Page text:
The Upside-Down Museum

practice-based institutional critique, working up from the actual museum floor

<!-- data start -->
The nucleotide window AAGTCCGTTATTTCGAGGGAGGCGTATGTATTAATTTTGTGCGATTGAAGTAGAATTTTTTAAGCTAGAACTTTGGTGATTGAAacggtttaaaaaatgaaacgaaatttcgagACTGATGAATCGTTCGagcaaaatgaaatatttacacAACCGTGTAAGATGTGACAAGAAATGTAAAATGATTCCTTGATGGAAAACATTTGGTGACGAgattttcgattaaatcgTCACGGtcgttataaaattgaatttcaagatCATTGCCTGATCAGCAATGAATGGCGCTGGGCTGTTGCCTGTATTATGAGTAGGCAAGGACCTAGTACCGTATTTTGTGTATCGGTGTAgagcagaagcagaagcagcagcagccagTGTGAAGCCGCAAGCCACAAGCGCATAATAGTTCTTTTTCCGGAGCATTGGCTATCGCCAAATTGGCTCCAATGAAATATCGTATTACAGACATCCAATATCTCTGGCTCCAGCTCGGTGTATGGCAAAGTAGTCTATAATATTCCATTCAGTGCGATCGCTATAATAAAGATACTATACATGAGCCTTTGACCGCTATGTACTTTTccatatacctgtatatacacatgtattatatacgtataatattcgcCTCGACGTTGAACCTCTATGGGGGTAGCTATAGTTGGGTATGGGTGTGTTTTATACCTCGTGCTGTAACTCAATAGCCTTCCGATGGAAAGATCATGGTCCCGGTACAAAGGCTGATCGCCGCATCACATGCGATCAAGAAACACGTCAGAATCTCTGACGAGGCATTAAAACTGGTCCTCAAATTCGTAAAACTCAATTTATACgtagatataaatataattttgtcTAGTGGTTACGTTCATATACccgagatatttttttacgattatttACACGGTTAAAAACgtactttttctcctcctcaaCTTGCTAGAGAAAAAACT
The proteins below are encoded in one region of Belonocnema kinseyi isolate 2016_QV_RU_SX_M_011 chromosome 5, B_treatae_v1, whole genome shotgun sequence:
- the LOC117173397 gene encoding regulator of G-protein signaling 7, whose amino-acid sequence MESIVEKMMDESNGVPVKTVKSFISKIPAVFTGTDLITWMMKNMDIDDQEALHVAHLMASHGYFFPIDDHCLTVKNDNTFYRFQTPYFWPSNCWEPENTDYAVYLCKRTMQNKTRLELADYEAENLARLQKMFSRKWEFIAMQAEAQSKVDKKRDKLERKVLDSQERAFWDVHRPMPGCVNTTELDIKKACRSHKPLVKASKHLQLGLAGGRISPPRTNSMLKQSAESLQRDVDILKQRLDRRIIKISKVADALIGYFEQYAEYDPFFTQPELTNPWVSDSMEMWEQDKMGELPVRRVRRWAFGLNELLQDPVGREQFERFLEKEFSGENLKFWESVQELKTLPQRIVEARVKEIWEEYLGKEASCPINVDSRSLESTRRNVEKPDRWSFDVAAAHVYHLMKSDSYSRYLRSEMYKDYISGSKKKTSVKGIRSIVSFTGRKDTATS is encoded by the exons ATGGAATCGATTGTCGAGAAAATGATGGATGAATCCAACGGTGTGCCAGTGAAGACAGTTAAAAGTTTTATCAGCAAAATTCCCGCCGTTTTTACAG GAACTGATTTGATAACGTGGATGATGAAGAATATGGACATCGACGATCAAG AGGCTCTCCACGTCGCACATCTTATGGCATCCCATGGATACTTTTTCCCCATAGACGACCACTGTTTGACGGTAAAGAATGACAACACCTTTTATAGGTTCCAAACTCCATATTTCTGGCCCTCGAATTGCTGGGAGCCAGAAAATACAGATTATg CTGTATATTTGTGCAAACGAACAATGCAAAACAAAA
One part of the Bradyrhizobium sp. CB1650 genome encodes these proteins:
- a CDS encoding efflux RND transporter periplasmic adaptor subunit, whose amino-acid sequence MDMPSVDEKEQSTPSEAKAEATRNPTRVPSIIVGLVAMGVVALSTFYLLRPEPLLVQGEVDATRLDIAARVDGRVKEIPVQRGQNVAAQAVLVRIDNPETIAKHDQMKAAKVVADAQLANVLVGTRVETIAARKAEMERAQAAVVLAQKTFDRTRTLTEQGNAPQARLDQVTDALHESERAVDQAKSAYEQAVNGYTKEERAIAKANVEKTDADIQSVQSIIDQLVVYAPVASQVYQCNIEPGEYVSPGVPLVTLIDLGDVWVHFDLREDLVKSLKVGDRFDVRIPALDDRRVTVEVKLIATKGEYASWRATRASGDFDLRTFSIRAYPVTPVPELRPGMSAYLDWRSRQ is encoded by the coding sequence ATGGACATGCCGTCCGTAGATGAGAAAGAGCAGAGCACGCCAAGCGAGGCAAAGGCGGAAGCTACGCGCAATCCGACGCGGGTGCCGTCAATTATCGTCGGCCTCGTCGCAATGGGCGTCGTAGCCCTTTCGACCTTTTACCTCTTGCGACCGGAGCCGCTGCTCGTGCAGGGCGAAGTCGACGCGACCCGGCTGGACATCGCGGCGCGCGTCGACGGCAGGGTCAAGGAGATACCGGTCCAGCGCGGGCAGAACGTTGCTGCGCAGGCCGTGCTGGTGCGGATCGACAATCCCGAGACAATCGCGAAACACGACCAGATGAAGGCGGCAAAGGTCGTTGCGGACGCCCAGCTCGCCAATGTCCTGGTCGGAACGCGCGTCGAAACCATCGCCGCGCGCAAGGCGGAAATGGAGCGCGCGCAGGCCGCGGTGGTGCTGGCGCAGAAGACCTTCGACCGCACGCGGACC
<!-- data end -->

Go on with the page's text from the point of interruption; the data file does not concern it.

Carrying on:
In defiant response to the mechanisms, habits, and status of the museum, artist Aldo Giannotti’s concepts and props, initially conceived in sketchbooks, transform into tangible institutional realities, reshaping the museum’s social and spatial architecture and sometimes literally breaking its walls. This realignment establishes accountability, on the spot and without holding back, to meet real needs. Through dialogue with the museum staff, guards, and visitors, Giannotti develops an inclusive engagement with the institution and its underlying purpose. This is a practice-based institutional critique based in ongoing, in-person practice, working up from the actual floor. This book surveys numerous cases and obstacles that threaten the sustainability of long-standing habits in high culture. It emphasizes working on the ground rather than from office spaces, focusing on accountability in the very spaces where the museum functions. It presents a challenge to the art world, offers insight to those who passively endorse the existing order of public art, and serves as a mediator between current art workers and outdated art systems.